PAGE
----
This week saw me trying a recipe for a side dish rather than a main. I had some mildly spiced chickpea burgers to try, bought not home-made, and I fancied an interesting accompaniment for them. This was to be a purely self indulgent meal, I was cooking the Railway Modeller one of his favourites and felt I should do something nice for myself while I was about it. I’d happily eat locally grown asparagus every day while it’s in season but my budget might end up a little stretched if I did, and I’d already indulged in asparagus this week, so I looked to the other green crops arriving at work and was spoilt for choice on the bean front. The french beans at the moment are some of the longest I’ve ever seen and absolutely flawless so I chose a recipe to take advantage of them.
Long Beans in Coconut Milk
I remembered having seen this recipe when I was flicking through The World Vegetarian Cookbook and thought it might be just the dish I was looking for this week. Yes, the burgers were evidently inspired by Indian cookery while the bean recipe is Thai inspired but isn’t fusion cookery supposed to be all the rage?
I had to miss out the galangal as getting to the one shop in town which would sell it isn’t really practical on a work day but the beans certainly didn’t taste like they were lacking anything; chilli and lemongrass gave a nice, subtle seasoning and the coconut milk gave them a richness I don’t normally associate with green beans. I cooked half a pound of beans and ate the lot!
My beans did go well with the burgers, though I’m not convinced I’d bother with the burgers themselves again. The one lesson I would take from this first attempt at the recipe would be to chop the lemongrass much finer next time as I found it a bit tough and woody. I’m not sure what I’d choose to serve the beans with next time; I’ll have to keep in mind finding a partner dish for them when I’m browsing my recipe books for future cookery experiments.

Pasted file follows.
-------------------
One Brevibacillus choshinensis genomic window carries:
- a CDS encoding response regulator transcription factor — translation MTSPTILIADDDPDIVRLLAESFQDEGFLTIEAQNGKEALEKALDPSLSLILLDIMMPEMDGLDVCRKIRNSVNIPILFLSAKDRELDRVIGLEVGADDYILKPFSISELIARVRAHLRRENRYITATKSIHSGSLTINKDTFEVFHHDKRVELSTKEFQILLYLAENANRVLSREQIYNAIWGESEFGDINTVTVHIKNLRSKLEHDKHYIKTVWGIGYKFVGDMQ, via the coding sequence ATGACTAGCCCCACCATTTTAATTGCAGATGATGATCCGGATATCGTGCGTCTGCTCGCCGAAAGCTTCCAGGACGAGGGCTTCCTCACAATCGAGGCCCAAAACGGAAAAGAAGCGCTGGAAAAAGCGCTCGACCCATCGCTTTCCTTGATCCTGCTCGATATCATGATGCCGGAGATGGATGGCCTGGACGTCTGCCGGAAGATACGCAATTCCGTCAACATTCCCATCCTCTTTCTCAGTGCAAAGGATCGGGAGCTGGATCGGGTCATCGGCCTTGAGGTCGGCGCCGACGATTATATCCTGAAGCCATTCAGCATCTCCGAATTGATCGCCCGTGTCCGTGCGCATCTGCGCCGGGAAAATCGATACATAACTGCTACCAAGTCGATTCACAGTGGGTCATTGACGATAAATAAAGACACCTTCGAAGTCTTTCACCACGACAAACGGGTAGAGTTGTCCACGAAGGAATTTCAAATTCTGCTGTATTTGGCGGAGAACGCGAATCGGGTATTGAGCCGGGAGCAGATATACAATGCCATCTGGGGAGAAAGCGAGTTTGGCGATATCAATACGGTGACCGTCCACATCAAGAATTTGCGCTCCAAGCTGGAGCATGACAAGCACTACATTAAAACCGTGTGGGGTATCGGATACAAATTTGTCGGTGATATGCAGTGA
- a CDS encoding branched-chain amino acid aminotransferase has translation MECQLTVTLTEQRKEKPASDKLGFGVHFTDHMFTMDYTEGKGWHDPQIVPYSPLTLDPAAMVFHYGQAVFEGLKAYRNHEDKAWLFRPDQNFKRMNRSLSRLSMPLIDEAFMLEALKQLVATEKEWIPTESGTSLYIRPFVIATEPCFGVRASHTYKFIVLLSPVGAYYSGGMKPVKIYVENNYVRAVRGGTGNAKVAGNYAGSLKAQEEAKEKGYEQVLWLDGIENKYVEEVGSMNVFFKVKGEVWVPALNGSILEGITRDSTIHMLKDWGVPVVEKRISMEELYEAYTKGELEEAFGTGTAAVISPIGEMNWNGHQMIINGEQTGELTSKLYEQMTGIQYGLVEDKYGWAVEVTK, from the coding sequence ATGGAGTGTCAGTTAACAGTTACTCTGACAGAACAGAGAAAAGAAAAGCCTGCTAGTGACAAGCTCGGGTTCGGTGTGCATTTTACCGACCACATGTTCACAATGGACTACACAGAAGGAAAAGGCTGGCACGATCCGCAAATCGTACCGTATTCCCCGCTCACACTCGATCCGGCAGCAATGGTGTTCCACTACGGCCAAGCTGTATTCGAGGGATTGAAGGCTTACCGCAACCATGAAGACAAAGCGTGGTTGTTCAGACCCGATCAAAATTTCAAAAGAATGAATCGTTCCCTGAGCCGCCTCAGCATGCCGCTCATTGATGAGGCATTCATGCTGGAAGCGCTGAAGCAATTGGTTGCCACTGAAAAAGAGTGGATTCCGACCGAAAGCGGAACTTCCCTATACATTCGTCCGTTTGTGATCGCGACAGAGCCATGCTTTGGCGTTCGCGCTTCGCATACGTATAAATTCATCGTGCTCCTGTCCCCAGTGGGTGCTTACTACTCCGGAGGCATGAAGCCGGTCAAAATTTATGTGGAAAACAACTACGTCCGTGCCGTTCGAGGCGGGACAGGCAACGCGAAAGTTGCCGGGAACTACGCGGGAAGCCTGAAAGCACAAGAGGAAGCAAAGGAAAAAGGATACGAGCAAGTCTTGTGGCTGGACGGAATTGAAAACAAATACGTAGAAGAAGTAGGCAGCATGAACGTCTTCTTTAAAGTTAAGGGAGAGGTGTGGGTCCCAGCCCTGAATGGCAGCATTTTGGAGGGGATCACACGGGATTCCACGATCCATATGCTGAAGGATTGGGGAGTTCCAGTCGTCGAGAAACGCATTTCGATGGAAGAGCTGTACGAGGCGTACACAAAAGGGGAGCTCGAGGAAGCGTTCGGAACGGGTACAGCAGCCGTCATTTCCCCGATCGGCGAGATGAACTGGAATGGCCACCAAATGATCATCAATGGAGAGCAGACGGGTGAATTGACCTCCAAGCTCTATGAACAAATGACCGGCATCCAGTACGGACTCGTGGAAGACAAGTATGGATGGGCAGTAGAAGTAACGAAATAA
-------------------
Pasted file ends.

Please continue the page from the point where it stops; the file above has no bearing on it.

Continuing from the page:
5 out of 5 for ease of cooking
4 out of 5 for flavour
Minimal preparation and only one pan
I’m conserving my energy at the moment, by next week I should have plenty but at the moment I’m at a low ebb; this pilaf, from Vegetarian Classics Simple Dishes for Every Occasion, looked like it would suit this weary cook nicely. With only one onion and a few mushrooms to slice, and minimising the washing up by being a complete meal cooked in only one pan, it doesn’t get much less strenuous to cook from scratch.
It’s almost all in the spices
Unusually, the aroma of the spices sautéing with the onion drew The Railway Modeller through to the kitchen to tell me how good it smelt. Uncertain as to whether The Railway Modeller would like bulgar, he doesn’t think he’d ever tried it, and knowing he doesn’t share my liking for lentils I was heating something else up for him but I promised him some of the pilaf to try as well.
Once everything was simmering in the pan with the stock it could more or less be left to itself. With an almost finished knitting project on my needles, which I’m keen to wear before it warms up too much, and the next knitting and crochet projects crying out for me to start them I was quite happy to let the pan simmer away with little attention beyond an occasional stir. My dinner didn’t suffer for my neglect, it was ready in the expected time with both bulgar and lentils cooked to perfection.